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Making A Sticky Blog Post in WordPress

Avatar for John Locke

John Locke is a SEO consultant from Sacramento, CA. He helps manufacturing businesses rank higher through his web agency, Lockedown Design & SEO.

What is a sticky blog post?

Generally this means that on your blog archive page, instead of seeing posts in reverse chronological order (or however you sort them), one post will always be at the top of the first page.

This is what we mean by “sticky”.

Fortunately, WordPress makes this easy to do.

Unfortunately, the feature isn’t commonly known. Here’s how to keep your chosen blog post at the top of your blog page, for as long as you want it to be there.

The Sticky Post Option Is Hidden

In the Publish meta box, over to the top right of the screen when you’re editing a post in the WordPress backend, is an Edit link for Visibility.

Normally there are three options for this: Public, Password protected, and Private. This option defaults to Public, since most people use it this way.

But if you click on the Edit link here, there’s a checkbox labelled, Stick this post to the front page.

Check this box and save your post. It will now be a sticky post that always appears at the top of your first blog page, regardless of what was published before or after that post.

Screenshots of how to make a WordPress post sticky

Why You Might Make A Post Sticky

Sticky posts usually contain some information that you want every visitor to see. Common uses for sticky posts would be introducing the company or blog, laying out rules for a forum, answering frequently asked questions, or displaying a time-sensitive message.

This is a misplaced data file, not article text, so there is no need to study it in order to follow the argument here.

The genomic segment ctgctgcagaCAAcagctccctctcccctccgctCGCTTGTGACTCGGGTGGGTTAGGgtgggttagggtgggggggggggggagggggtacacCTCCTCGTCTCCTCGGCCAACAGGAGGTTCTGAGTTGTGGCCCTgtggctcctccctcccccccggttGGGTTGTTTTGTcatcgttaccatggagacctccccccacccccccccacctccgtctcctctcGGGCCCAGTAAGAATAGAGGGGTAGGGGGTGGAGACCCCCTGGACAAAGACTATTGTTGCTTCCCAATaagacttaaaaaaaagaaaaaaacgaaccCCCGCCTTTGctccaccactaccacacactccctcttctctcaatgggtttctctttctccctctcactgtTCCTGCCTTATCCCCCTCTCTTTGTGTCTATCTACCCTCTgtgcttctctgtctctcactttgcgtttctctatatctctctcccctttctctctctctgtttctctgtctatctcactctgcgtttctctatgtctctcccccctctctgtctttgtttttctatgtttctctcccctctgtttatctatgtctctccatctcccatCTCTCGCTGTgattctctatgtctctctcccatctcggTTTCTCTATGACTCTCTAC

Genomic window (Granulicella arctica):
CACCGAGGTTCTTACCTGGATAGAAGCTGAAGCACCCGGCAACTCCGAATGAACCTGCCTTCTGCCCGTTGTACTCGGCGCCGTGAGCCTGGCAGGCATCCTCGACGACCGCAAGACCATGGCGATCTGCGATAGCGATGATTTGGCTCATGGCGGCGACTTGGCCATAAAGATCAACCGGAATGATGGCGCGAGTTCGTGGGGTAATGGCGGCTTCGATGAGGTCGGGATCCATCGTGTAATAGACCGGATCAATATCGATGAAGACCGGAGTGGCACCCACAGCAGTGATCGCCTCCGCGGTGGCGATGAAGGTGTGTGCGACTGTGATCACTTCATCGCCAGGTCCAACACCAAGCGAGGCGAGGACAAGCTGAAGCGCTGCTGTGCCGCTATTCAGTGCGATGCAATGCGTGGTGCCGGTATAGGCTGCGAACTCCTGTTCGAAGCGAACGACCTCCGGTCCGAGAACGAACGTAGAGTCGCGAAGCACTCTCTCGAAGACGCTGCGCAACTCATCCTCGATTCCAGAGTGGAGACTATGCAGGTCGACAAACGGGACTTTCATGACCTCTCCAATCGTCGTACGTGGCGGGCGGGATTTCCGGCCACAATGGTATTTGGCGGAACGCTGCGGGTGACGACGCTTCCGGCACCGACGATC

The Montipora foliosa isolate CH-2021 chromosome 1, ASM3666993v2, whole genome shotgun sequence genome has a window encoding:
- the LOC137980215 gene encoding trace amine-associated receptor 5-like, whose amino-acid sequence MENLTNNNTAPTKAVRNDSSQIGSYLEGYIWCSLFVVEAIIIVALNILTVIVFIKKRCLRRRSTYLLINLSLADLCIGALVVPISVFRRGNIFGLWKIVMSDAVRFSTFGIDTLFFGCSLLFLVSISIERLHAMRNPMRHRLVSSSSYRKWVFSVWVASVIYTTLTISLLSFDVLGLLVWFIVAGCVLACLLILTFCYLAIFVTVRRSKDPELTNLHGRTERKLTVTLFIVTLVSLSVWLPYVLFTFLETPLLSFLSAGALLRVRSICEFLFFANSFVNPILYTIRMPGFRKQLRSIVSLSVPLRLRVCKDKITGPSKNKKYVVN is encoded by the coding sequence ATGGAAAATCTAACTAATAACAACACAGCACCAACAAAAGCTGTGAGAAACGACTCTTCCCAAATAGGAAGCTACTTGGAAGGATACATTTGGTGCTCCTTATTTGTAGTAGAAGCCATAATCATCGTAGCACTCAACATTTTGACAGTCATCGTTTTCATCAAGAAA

Can You Make More Than One Post Sticky?

Yes, you can have multiple sticky posts. IF you have more than one post designated as sticky, and your blog lists your normal archives from newest to oldest, your sticky posts will follow the same pattern.

Let’s say you have three sticky posts, and your blog archives normally list ten posts per page.

In this scenario, the first three posts on Page One of your blog will be the three sticky posts, listed from most recent to oldest, then the next seven most recent, non-sticky blog posts.

Avatar for John Locke

John Locke is a SEO consultant from Sacramento, CA. He helps manufacturing businesses rank higher through his web agency, Lockedown Design & SEO.

2 comments on “Making A Sticky Blog Post in WordPress

  1. Thanks for the quick tip. Very useful!
    But I think your green arrow (inside the image) is misplaced.

    It should be on Visibility’s “Edit” link, Not Status’ 😀

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